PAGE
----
There are a lot of reasons why drinking and driving is still a problem in the United States, including law enforcement not having the resources to stop all those who get behind the wheel while drunk to lawyers having the time to compile the evidence and push through the paperwork required to prosecute the cases. Yet even though law enforcement sent nearly 60,000 people to court for charges related to driving while impaired (DWI) in North Carolina, only 60% of those cases resulted in a conviction.
Why so many cases of DWI without a conviction? A recent investigation by WECT, a local television station, discovered that prosecutors voluntarily dismissed 21% of the cases. The reasons why the cases were dismissed vary, with some dismissed because the arresting officer wasn’t present in court, and others because there were no official lab results for blood alcohol concentrations (BAC).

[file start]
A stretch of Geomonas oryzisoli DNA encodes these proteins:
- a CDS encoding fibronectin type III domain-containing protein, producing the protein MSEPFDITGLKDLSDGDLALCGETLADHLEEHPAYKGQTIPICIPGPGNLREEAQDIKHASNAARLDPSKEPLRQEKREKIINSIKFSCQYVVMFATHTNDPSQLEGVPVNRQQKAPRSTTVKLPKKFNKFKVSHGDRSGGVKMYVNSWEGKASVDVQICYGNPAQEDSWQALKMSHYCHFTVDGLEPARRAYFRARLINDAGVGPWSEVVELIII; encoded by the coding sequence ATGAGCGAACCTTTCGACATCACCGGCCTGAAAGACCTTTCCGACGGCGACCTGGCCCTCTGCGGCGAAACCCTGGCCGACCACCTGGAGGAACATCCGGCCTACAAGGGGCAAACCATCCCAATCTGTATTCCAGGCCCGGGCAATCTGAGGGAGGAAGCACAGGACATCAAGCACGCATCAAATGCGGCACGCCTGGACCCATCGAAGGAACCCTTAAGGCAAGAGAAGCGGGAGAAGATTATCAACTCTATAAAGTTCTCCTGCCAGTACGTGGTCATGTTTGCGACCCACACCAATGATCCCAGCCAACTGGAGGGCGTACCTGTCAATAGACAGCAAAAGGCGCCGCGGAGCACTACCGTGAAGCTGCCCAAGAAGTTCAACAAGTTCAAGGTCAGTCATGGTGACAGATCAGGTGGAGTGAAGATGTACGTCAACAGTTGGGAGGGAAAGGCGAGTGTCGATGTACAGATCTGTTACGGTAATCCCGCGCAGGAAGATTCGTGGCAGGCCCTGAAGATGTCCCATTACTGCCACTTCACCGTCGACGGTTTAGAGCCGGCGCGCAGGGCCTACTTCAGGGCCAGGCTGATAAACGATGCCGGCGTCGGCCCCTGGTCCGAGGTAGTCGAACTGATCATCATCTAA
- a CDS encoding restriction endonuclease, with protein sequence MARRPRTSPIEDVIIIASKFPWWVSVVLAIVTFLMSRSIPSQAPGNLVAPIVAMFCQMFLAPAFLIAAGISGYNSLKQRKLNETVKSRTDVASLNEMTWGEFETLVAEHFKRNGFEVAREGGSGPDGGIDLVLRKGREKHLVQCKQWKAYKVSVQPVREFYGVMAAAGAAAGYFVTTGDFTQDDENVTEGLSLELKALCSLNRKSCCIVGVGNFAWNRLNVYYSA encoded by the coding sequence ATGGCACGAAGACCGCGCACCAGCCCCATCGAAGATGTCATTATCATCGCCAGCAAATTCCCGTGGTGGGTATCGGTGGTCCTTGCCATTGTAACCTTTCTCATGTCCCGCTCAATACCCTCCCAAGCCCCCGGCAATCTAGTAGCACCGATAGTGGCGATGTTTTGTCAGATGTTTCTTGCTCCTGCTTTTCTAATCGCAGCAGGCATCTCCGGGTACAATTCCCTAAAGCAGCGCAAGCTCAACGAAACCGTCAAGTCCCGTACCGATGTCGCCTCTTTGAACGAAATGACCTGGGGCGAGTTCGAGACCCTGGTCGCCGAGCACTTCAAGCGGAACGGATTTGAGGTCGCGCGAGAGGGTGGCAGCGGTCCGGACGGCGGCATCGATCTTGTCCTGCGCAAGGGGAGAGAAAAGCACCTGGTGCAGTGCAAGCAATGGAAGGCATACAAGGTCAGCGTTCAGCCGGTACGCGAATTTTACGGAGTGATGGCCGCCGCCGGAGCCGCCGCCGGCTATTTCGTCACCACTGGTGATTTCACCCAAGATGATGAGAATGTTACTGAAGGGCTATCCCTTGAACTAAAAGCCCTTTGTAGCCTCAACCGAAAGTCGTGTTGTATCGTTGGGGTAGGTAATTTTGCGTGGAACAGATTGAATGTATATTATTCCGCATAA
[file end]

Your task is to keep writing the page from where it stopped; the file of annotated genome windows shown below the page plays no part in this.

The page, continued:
The investigation also found, after searching through the paperwork required when a case is dismissed, that one prosecutor was responsible for a large amount of dismissals including one case where a 56 year old man had 4 previous DWI convictions on record. This case was dismissed despite the fact the defendant registered double the legal limit on a roadside breathalyzer and failed field sobriety tests, yet the investigation found the dismissal may have been due to the fact that both the officer and the prosecutor didn’t believe there was enough evidence to convict the man.
The problem with so many cases of DWI being dismissed is that it puts drunk drivers back on the road again. DWI penalties like fines, jail time, and ignition interlock programs are put into place to stop drivers from driving drunk. Even Mothers Against Drunk Driving (MADD) has statistics that show penalties like ignition interlocks stop drunk drivers from driving again by up to 67%, so if their cases are dismissed and there are no penalties, what’s stopping them from getting behind the wheel drunk another time?
The good thing about WECT’s investigation is that it opened the eyes of the local District Attorney’s office. Maybe now there will be a change in how DWI cases are prosecuted in North Carolina.